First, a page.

¬†In a joint operation with the carrier HMS Eagle, Dunedin was dispatched on 29th May 1941 to search for an enemy supply ship (not known at the time to be the Lothringen), reported as being somewhere in the region of 25 degrees North, 34 degrees West. After extensive searching, Eagle‚Äôs Swordfish aircraft spotted the tanker on 15th June and Dunedin, with one boiler out of action, made best speed to the scene. Dunedin found Lothringen damaged (from attacks by the Swordfish, including Jim Suthers) but still afloat as the Merchant Navy crewmembers had refused to scuttle her.
When Eagle arrived later in the evening, Dunedin had the situation well in hand and the Lothringen was ready to be steamed to¬†Bermuda. This was an important capture. Not only did it deny the Germans vital oil supplies for their U-boats, but also important Enigma material was found where it had fallen behind a filing cabinet in the wireless room.
In October 2006, a few months before he died, Jim Suthers wrote the following to the Dunedin Society:
My involvement with the Lothringen begins as described on page of 103 Blood in the Sea,” three other Swordfish from Eagle joined him (Camidge) around 3 pm”. We circled the German ship, continuously emptying a drum of 303 ammunition, courtesy of our rear gunners, on her whenever there were signs of movement on her decks. My observer, not my regular one, suddenly asked me over the inter-com whether I would carry out a low run over Lothringen, as he had something he wished to drop on her. I wasn’t keen (an understatement !!), and I asked him what was he planning on dropping. He replied that he had a lidded tin into which he had urinated and wanted to get back at the Germans following the bombing of his parent’s house. Very reluctantly I agreed and having informed our air gunner also unenthusiastic, I flew very low over the Lothringen at mast level and the object was lobbed over the side of my Swordfish the lid not detaching I am glad to say. No attempt was made by German crew members to fire at us, although we must have been sitting targets. By now Dunedin’s boarding party’s boat was coming alongside Lothringen and we had the frustrating view of seeing confidential books being thrown into the sea. There was nothing we could do about this without risking hitting the Dunedin’s boarding party. All of us in Eagle were impressed with the accurate intelligence information provided by the Admiralty not of course knowing anything about Bletchley Park at that time.¬†¬†
Here is an extract from¬†Jim’s obituary, published in the Daily Telegraph¬†on 27 March 2007. ¬†Click the image to enlarge.
¬† ¬† ¬† ¬† ¬† ¬† ¬† ¬† ¬† ¬† ¬† ¬† ¬† ¬† ¬† ¬† ¬† ¬† ¬† ¬† ¬† ¬† ¬† ¬† ¬† ¬† ¬† ¬† ¬† ¬† ¬†¬†
One of three survivors on the first raft to be rescued by SS Nishmaha, along with Marine Bill Gill and ship’s joiner, Thomas Moore. Twenty-one men had originally made it to this raft.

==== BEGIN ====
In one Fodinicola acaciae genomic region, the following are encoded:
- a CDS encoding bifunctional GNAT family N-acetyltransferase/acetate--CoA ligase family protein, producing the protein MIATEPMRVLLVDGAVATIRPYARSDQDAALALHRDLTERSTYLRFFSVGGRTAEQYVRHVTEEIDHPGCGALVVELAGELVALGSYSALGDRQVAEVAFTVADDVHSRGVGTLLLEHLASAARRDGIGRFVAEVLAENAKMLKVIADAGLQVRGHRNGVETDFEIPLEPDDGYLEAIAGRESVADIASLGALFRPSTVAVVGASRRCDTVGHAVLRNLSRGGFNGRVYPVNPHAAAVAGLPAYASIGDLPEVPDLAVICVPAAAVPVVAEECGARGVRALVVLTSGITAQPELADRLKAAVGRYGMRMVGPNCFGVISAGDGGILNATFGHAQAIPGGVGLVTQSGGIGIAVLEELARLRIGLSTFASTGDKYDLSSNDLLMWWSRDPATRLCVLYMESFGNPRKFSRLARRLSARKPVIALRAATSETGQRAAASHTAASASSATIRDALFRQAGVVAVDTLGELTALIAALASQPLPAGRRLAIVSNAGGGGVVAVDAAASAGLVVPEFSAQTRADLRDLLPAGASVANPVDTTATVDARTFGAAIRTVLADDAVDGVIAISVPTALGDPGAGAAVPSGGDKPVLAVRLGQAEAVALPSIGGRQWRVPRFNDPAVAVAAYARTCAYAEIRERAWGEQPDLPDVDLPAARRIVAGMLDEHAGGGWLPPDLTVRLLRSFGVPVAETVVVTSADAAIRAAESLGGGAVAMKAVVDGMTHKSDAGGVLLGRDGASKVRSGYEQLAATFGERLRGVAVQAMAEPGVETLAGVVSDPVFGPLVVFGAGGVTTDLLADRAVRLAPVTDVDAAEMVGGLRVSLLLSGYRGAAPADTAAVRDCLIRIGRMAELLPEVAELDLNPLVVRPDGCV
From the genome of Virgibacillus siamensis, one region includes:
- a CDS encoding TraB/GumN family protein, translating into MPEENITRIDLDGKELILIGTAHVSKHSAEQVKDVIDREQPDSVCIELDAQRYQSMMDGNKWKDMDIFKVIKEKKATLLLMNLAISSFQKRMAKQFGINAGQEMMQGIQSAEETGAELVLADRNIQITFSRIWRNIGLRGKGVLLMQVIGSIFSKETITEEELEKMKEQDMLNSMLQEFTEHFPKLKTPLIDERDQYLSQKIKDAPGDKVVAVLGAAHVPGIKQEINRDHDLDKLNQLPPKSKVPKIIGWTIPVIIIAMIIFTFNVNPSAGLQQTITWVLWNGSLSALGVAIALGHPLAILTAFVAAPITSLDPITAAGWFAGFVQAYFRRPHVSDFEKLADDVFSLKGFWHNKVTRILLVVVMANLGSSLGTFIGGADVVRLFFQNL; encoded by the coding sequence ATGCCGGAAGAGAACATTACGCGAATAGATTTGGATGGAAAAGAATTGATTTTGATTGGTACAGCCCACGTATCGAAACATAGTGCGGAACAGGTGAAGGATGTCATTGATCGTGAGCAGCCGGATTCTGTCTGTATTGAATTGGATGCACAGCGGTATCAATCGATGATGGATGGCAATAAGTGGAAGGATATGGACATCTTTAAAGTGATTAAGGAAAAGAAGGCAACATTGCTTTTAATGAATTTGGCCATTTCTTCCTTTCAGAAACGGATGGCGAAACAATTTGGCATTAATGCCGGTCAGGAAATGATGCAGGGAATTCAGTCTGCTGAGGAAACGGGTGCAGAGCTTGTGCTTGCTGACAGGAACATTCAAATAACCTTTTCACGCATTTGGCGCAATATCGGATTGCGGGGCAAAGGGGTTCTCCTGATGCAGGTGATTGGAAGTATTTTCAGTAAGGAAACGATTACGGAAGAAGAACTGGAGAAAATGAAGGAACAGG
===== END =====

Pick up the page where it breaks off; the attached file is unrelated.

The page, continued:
Sgt Macauley joined the Royal Marine Light Infantry in October 1916 and, as far as is known, was the last of the old “Red Marines”. He was promoted to Corporal in 1922, Sergeant in 1935 and Colour Sergeant in 1940. He served in HMS Ark Royal, HMS Hawkins, HMS Dunedin and HMS Cleopatra. From 1954 to 1962 he was an instructor in the Royal Naval detention centre in Portsmouth dockyard.
He was married to Edith Muriel in 1932 and had four children.
He retired from the Marines in 1962 after 40 years in the service and died on 3rd October 1973.
Mentioned in Watson Report:
“He supported, without complaint, a badly wounded marine for 48 hours. In order to do this he was immersed to the shoulders for a prolonged period and must have suffered acute discomfort. The wounded man eventually died. Sergeant King‚Äôs patience and care were a valuable example at a time when the patience of others was wearing a little thin due to the hardship all were suffering.”
Joined Dunedin 18 March 1941. One of three remaining survivors on the first raft to be rescued. Recovered in Trinidad, returned to England on board the Awatea in January 1942.
On 28th July 2007, Bill’s wife died. They had met in 1943 in Oxford while they were both stationed at Farringdon barracks and married in 1946. The following message appeared on the front page of this web site in the weeks that followed Isabel’s death:
“It is with the deepest regret that I must announce the death of my Mother, Isabel Gill, wife of William Gill, President of the Dunedin Society. Isabel passed away just after 2.30 pm on Saturday 28th July, 2007,¬†in her home town, Brighton.¬† Those of you who knew her will remember her as a great supporter of the Dunedin Society. As a former Wren, attached to the Royal Marines during the Second World War, she never missed a Dunedin reunion and was always there beside my Father. She is sorely missed by all of us in her family.”
Stuart Gill, 29 July 2007
Sadly, six years later, I posted the following message on this website:
“It is with great regret that the Dunedin Society announces the death of Bill Gill, RM, Founding President of the Society and survivor of the sinking of HMS Dunedin. Bill passed away in Farnborough Hospital, Kent, on 29th October 2013 after a long illness, aged 92. He leaves behind him his three children, Michael, Annabel and Stuart and seven grandchildren. He is sorely missed.”